Most people suffering from SAD don’t do anything to fix the issue. Instead of looking for an answer, they assume it’s normal. They sleep in a little longer, drink more coffee, and wait for spring to poke it’s head out. Some people don’t even know they are struggling with something that is actually medically recognizable. To them, it’s just the winter blues. But by ignoring the fact that they’re suffering, they’re missing out on some months that could be wonderful. With today’s modern technology, there’s no need to avoid the topic anymore. There are six forms of light therapy that have been proven effective at treating seasonal affective disorder.
Top 6 Forms of Light Therapy for SAD…
1. Dawn Simulators
Dawn simulators mimic the natural rising of the sun and are the most natural, authentic form of light therapy. There are two different types of dawn simulators. One option simulates the natural representation of dawn for a springtime sunrise. Another option simulates a sigmoidal shaped dawn that can last between 30 minutes to 2 hours. Dawn simulators are highly effective because early morning light signals are much more powerful in regards to our brains that any other light sources throughout the day. Our brains are sensitive to morning light.
Dawn simulators can be a stand alone light source that is a bit like an alarm clock or it can be an attachment that you plug into your bedside lamp.
2. Light Boxes
Light boxes are the most common form of light therapy. They are used in clinical studies and always promote positive results. They are flat screens that emit a full spectrum fluorescent light. The light box typically emits 10,000 lux.
These devices are used on a set schedule. Patients sit in front of them each day at the same time for between 30 to 60 minutes. These devices are easy and you can use them at your own convenience. For example, when you’re reading the newspaper or eating your breakfast each morning.
3. Natural Spectrum Light Bulbs
Natural spectrum light bulbs are simply an addition to a lamp at your home or work. They can be used on a set schedule just like a light box or they can be left on throughout the day, just like a normal lamp. They typically emit at least 10,000 lux and are known to be highly effective. Just like light boxes, these bulbs can adjust your circadian rhythm and boost your mood levels.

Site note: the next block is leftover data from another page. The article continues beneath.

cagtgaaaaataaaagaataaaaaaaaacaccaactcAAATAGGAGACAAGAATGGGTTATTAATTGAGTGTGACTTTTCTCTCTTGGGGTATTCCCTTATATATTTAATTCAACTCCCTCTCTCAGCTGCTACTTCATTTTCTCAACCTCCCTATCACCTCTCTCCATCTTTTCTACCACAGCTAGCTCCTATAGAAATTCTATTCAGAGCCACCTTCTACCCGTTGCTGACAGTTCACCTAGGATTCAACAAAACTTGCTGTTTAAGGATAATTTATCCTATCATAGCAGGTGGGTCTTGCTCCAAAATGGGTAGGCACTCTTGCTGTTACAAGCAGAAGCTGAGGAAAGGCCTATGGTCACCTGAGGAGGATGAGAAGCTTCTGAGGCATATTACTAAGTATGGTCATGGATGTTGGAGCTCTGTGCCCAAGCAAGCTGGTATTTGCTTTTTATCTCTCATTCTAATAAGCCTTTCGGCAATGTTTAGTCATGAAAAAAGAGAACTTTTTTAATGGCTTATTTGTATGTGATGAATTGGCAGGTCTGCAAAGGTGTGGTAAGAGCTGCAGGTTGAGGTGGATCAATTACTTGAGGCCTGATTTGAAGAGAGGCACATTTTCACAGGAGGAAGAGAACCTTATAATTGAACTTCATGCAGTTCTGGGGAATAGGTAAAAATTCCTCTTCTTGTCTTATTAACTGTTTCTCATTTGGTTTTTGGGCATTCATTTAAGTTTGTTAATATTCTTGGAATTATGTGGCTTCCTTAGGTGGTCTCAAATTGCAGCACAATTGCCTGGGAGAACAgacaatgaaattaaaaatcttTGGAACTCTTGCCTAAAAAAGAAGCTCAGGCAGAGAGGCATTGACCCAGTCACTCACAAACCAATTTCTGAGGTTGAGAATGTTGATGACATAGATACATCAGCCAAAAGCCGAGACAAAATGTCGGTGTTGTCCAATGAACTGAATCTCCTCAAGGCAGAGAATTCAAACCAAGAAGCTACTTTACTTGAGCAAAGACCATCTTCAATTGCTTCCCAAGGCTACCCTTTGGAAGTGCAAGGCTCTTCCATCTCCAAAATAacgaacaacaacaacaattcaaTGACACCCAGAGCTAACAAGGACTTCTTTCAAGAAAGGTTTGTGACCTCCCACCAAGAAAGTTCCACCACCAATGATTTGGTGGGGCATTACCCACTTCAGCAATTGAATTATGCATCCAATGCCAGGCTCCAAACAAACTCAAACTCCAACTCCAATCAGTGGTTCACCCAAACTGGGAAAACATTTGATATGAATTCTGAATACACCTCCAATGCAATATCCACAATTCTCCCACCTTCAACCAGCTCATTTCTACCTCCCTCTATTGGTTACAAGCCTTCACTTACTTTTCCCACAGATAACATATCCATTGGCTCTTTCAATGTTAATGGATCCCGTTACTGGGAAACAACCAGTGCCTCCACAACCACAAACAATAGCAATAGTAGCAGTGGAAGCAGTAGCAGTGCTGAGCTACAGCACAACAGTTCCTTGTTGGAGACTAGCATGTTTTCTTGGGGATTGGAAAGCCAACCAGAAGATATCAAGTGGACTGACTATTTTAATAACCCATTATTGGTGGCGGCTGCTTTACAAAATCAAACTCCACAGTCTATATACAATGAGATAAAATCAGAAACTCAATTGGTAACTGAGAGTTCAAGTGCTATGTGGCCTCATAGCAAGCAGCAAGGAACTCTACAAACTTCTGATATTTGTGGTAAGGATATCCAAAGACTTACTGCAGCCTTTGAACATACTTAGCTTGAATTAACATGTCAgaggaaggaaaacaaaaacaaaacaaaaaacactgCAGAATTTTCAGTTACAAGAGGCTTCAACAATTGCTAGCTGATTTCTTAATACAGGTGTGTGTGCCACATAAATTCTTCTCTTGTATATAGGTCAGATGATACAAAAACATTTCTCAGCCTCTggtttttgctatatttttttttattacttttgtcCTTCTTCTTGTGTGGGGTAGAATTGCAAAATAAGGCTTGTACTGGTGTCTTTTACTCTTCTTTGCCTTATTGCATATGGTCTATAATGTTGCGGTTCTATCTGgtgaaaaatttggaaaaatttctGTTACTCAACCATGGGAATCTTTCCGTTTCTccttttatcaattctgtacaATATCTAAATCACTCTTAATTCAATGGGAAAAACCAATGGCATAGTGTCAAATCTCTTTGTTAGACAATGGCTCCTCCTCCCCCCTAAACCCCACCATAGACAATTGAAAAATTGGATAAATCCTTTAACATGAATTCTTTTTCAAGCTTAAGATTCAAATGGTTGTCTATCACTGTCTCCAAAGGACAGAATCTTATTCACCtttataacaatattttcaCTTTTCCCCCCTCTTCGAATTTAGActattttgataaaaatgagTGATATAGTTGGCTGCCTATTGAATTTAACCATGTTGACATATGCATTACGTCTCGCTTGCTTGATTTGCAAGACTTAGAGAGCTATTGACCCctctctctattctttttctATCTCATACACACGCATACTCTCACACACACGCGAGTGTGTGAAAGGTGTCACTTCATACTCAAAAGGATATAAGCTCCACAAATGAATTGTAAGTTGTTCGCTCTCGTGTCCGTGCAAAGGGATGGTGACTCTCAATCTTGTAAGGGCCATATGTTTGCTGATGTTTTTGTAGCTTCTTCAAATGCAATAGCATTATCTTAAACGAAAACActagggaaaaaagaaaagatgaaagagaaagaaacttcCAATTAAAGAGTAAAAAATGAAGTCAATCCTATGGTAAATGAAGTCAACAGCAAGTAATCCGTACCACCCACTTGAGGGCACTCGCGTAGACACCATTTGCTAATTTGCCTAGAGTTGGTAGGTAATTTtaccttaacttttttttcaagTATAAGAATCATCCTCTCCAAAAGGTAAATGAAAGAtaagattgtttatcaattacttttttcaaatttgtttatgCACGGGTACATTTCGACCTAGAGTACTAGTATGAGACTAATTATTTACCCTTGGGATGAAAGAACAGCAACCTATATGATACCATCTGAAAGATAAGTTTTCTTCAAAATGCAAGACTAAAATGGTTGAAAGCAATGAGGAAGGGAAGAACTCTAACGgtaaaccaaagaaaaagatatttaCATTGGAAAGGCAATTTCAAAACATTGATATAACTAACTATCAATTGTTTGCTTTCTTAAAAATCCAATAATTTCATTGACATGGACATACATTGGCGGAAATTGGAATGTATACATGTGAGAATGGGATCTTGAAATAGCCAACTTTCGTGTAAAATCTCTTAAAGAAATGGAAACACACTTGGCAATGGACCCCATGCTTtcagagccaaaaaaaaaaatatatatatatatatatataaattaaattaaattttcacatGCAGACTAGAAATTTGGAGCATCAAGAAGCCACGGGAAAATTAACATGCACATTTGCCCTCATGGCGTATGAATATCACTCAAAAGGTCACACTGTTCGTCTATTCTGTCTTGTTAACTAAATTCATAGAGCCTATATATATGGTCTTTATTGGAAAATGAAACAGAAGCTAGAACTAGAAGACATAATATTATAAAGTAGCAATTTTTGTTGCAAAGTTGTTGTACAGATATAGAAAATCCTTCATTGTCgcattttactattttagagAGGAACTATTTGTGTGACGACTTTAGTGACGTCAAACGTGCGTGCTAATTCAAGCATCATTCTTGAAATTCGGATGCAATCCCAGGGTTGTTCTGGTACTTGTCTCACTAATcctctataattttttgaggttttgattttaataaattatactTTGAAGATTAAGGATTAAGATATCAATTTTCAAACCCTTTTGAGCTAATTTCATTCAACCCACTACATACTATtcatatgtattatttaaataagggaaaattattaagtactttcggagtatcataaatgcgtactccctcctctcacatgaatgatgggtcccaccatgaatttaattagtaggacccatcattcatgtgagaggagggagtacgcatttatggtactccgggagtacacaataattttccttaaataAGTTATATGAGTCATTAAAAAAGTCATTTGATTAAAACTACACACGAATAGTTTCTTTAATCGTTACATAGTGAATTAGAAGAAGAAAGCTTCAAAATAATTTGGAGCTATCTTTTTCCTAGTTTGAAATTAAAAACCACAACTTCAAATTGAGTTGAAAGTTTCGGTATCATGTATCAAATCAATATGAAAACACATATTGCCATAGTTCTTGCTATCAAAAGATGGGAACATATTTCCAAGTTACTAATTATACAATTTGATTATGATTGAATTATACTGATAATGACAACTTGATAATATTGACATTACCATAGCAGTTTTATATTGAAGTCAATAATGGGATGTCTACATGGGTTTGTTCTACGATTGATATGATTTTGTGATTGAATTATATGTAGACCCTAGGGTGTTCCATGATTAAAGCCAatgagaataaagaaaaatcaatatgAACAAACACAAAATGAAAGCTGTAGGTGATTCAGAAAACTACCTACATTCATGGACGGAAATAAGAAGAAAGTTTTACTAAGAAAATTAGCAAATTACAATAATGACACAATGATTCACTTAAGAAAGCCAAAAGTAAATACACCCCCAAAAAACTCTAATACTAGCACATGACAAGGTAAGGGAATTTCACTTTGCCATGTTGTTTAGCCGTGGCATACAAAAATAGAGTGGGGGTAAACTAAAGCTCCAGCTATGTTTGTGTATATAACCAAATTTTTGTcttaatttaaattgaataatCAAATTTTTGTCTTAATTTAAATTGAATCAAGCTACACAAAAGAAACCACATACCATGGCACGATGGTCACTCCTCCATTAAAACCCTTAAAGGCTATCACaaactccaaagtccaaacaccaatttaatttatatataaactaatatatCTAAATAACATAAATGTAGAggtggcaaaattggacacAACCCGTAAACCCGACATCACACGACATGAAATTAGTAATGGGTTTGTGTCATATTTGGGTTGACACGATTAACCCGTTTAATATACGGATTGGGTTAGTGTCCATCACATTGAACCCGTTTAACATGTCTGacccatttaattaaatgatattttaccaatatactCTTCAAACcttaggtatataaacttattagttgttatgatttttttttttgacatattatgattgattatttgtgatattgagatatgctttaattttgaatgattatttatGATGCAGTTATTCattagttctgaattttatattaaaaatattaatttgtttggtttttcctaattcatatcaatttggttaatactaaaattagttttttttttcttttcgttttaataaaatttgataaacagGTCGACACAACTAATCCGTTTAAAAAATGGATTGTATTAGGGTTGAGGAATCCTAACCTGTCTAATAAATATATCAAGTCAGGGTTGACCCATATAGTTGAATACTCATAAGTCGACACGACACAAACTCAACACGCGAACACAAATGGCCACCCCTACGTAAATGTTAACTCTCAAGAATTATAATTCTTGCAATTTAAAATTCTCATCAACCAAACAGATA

4. Bluewave Technology
Blue light, or blue wave technology, is another form of light therapy used to treat seasonal affective disorder. It is used in the form of a light box, just like the option discussed above, but the light panel or bulbs are slightly different.
The only downside to this option is the blue light is extremely similar to the light that is emitted by technology such as your cellphone or computer. Studies have shown that using a cellphone, computer, tv, etc., before bed can effect your sleep in a negative way. So if you are planning on using blue light therapy, be sure to do your treatment session earlier in the day to avoid any potential sleep issues.
5. Bright Light Sun Visors
A light therapy hat! So fun, right? These personal light therapy boxes are worn as a hat. They are used for a set amount of time each day and can let you keep your light therapy box right on your head for easy convenience throughout the day. This is wonderful if you’re a busy bee!
Be sure to use bright light sun visors with caution and read all of the instructions on the packing first. Keeping a light source so close to your eyes is definitely something that needs to be monitored.
6. Light on a Timer
This form of light therapy for seasonal affective disorder is similar to a dawn simulator except it can be used at any time throughout the day. Also, the change in light is far more abrupt than a simulator. This form of therapy is helpful for people who struggle with getting out of bed in the morning or who often forget to do their light therapy treatment sessions.
Try setting the lights in your room on a timer. With the help of your alarm clock you will definitely wake up in time and have a great, serotonin filled day. Or perhaps the warm light in your office will automatically turn on for one hour each day, mimicking the outdoor light and keeping your circadian rhythm in check.